Tim: So, the Trolls movie gave us the perfection that is Can’t Stop The Feeling.
Tom: Which was a grower: I remember listening to Justin Timberlake at Eurovision and thinking “aw, man, why did he have to bring the new stuff”? And then.
Tim: And then indeed. Question for today, though: will we get anything as good from the My Little Pony movie?
Tom: The what now.
Tim: You heard.
Tom: Well, that went a bit Mr Tumble. That’s not just a lazy “kids show” joke, genuinely all I can hear in that chorus is the nursery rhyme.
Tim: Yeah, there’s not a lot to love, is there? I mean, it’s Sia, so it’s never going to be an entirely bad track, but I can’t help thinking that the ponies prancing around with their “YASS QUEEN” attitude is the most entertaining part of that video. It’s a decent chorus, sure – again, it’s Sia, so anything that makes prominent use of her vocal is going to sound fantastic. But as for what it does with that voice…ehh, not so much, sadly.
Tom: It’s a Generic Movie Song. Very few artists bring their A-game to that, unless it’s a Bond theme. This is not a Bond theme.
“Way, way above most of the other ex-One Direction singles.”
Tom: Time for an unnecessarily dramatic video. (Perhaps he’s envious of Harry Styles’ turn on Dunkirk.)
I reckon that, when it gets to the chorus, you’re going to go “oh,” and then one or two beats later go “oh!”
Tim: On count 1: yes, that really is unnecessarily dramatic, though it is quite fun. Count 2: yes, pretty much. Chorus starts okay, and suddenly becomes GREAT.
Tom: I’ll be honest, that “ee-ee-ee-ee” bit in the chorus doesn’t work for me, which means there’s no way I could give this track full marks: but it’s still definitely a cut above most of the other ex-One Direction singles.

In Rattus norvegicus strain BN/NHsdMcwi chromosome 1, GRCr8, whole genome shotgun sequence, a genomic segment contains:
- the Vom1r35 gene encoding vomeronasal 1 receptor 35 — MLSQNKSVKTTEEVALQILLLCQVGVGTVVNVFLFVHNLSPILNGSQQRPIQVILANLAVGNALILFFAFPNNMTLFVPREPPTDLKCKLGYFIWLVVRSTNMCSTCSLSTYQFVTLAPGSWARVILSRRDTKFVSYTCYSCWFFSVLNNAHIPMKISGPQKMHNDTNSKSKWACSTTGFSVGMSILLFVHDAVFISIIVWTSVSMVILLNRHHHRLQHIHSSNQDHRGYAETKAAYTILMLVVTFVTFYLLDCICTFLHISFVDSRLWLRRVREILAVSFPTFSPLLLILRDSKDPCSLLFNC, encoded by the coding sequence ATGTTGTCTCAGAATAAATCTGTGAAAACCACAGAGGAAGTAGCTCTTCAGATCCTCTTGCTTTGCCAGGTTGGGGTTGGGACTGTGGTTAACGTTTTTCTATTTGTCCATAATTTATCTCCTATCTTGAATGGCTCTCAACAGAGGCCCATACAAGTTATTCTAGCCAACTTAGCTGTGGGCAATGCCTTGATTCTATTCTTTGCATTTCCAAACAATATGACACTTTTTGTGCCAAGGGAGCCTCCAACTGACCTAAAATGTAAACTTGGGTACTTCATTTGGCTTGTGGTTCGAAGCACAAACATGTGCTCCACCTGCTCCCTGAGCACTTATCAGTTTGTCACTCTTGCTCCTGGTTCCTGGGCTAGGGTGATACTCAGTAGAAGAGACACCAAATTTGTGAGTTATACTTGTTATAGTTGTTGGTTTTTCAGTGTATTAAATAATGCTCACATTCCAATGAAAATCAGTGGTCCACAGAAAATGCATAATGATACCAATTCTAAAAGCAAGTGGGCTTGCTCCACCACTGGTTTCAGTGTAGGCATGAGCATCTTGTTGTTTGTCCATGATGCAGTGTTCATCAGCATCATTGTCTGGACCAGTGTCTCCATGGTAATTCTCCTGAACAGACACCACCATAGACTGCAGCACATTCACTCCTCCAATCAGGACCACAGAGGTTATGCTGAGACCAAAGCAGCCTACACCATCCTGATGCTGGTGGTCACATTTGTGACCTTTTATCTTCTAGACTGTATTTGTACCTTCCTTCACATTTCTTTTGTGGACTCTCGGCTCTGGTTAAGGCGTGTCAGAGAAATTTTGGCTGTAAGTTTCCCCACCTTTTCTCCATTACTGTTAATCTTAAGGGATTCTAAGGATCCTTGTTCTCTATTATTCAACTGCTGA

Tim: Oh, way, way above them, as I have a massive amount of time for this. Sure, the ee-ee-ee-ee is possibly a slight irritant that detracts from the rest, but it’s still damn good.
Tom: There’s a lot going on here — possibly too much. And it’s possibly a poor choice to use Sia just for backup vocals: that voice deserves to at least have a bit of a solo.
Tim: Quite pleasing how much we’re agreeing here – I too found it weird that she’s only there to directly duet, there’s no variation from Zayn’s line to hers.
Tom: But still, as Credible Big Pop Tracks go, Zayn could be doing a lot worse.
Tim: With Wonder Woman, Warner Bros. finally created something a lot of people had forgotten was possible: a happy, enjoyable and flipping brilliant DC film. As for the soundtrack that goes with it, I had high expectations as her theme was one of the occasional good things about Batman v Superman. But the proper song that goes with it?
Tim: Well, happy certainly wouldn’t be the perfect word to describe this, portraying as it seems to the idea that love comes with pain, deal with it.
Tom: From your introduction, I was expecting to go in and dislike this… but it’s good. I’m not sold on all of it; that middle eight sounds like it’s come from an old musical, and it’s just confusing. But that chorus — and the transition into it — are beautiful. Not happy, though.
Tim: On the other hand, I’d say enjoyable fits the bill, for a lot of it: Sia’s as on point with the vocals as you’d expect…
Tom: Although it did take me a little while to work out what she was singing. Her initial vocals seem to be a bit… maybe slurred is the wrong word, but certainly unclear, more so than I’d expect from her. Labrinth very much playing second fiddle, but that’s fine: no-one’s going to beat Sia, and he’s providing a damn good harmony.
Tim: The emotion’s layered on up to eleven – though having said that, my favourite moment of it, the bit that sent shivers through me, has no singing at all. It’s there towards the end, just as the final chorus comes to a close and the instrumental climbs back up again. I love that, and it made me realise how good the underlying instrumental is on the rest of the track. That’s the real thing that makes this sound so good. And it does sound so good.
Tom: Yep, you’re reading that right. Stargate finally decided to get their own credit instead of just producing other people’s songs, so this must be a banger. And they’ve got two of the greatest contemporary female vocalists to perform on it. This is going to be…
Tom: …oh. Really disappointing.